NAPSNet Daily Report 23 March, 2001

Recommended Citation

"NAPSNet Daily Report 23 March, 2001", NAPSNet Daily Report, March 23, 2001, https://nautilus.org/napsnet/napsnet-daily-report/napsnet-daily-report-23-march-2001/

 
CONTENTS

I. United States

1. EU-DPRK Missile Talks
2. US Policy toward DPRK
3. DPRK Nuclear Capabilities
4. ROK Position on Missile Defense
5. DPRK Intranet
6. DPRK Refugees
7. ROK Food Aid for DPRK
8. Death of Hyundai Founder
9. Korean War Massacre
10. Alleged PRC Defector to US
11. US Scholar Detained in PRC
II. Republic of Korea 1. DPRK-PRC Relations
2. DPRK Stance toward US
3. ROK Lawmakers Letter to US
4. OSCE Conference
III. Japan 1. DPRK Atomic Bomb Victims
2. ROK Military Policy
3. Japanese Stance on NMD
4. Japanese-US Summit Meeting
5. Contingency Legislation
6. Japanese-Russian Territorial Issue
7. Japanese History Textbook

I. United States

1. EU-DPRK Missile Talks

Reuters (Peter Starck, “NORTH KOREA INVITES EU TO DIALOGUE ON MISSILES,” Stockholm, 03/22/01) reported that DPRK Deputy Foreign Minister Choi Su-hon said that he presented new ideas to Swedish Prime Minister Goran Persson for a dialogue between the DPRK and the European Union (EU) on the DPRK missile program on Thursday. Choi, on a two-day visit to Stockholm, stated, “As regards the suggestions raised by European Union countries, I informed Sweden as the presidency of the European Union … that we are willing to have a dialogue on the missile issue with the European Union, too.” He argued, “During the visit of [former US Secretary of State Madeleine] Albright, much progress had been achieved in missile talks. At that time, we had proposed very reasonable ideas.” He added, “We made it clear that we are quite willing to solve the missile issue through this process. But the new administration in the United States, they are trying to avoid discussions on this matter.” Choi said that while the US has stalled, “many countries from the European Union expressed new interest to have a dialogue.” Choi said that the DPRK’s missiles are “to defend our national dignity and national independence. There are so many missiles and nuclear weapons deployed around the Korean peninsula which are targeted against our republic. We have prepared to counter any kind of attacks.” He added, “In 1998, we launched a satellite with our own technology. We have prepared to launch satellites, something like a telecommunications satellite, a weather observation satellite, and we have the satellites and the carrying means for these satellites.”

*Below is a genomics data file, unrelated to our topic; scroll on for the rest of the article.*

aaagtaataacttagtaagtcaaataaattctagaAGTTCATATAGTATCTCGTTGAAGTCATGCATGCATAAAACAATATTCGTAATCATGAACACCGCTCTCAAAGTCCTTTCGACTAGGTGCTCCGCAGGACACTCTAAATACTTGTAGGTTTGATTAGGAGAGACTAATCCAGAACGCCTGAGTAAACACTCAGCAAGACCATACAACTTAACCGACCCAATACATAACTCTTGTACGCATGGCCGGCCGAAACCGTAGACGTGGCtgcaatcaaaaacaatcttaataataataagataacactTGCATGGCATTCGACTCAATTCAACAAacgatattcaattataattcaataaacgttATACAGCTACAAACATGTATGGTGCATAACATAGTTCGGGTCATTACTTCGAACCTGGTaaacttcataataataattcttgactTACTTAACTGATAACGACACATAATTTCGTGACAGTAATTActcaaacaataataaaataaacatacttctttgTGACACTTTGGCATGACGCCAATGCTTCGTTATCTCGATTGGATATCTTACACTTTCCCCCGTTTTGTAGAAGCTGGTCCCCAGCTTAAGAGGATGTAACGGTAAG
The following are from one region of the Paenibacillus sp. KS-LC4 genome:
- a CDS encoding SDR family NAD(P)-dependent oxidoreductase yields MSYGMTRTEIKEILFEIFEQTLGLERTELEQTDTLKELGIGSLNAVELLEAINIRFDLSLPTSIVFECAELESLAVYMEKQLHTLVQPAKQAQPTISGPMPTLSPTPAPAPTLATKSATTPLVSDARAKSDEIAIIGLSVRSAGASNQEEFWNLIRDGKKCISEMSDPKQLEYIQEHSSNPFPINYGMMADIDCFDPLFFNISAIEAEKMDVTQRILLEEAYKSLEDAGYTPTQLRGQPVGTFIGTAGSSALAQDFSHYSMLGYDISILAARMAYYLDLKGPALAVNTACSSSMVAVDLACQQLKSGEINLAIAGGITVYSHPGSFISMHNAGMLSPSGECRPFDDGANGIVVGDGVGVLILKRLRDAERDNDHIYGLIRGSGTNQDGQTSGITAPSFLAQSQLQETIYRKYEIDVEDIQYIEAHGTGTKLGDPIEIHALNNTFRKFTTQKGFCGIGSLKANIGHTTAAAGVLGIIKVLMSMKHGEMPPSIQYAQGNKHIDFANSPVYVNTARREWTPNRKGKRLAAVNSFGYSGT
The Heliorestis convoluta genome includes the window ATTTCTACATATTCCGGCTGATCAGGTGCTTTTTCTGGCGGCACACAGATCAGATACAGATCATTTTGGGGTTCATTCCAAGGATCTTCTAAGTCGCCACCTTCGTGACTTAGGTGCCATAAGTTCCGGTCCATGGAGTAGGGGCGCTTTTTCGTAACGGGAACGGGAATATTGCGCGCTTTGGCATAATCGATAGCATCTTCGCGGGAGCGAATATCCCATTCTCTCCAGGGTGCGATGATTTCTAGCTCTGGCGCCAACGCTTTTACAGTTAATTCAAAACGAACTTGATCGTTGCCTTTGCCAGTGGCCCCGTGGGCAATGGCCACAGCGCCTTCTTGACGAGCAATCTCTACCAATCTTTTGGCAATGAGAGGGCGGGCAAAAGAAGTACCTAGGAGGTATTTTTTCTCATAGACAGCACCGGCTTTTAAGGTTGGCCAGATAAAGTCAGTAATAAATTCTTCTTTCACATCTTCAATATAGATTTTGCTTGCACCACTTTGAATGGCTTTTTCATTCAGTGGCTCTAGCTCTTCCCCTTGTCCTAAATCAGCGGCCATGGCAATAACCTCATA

2. US Policy toward DPRK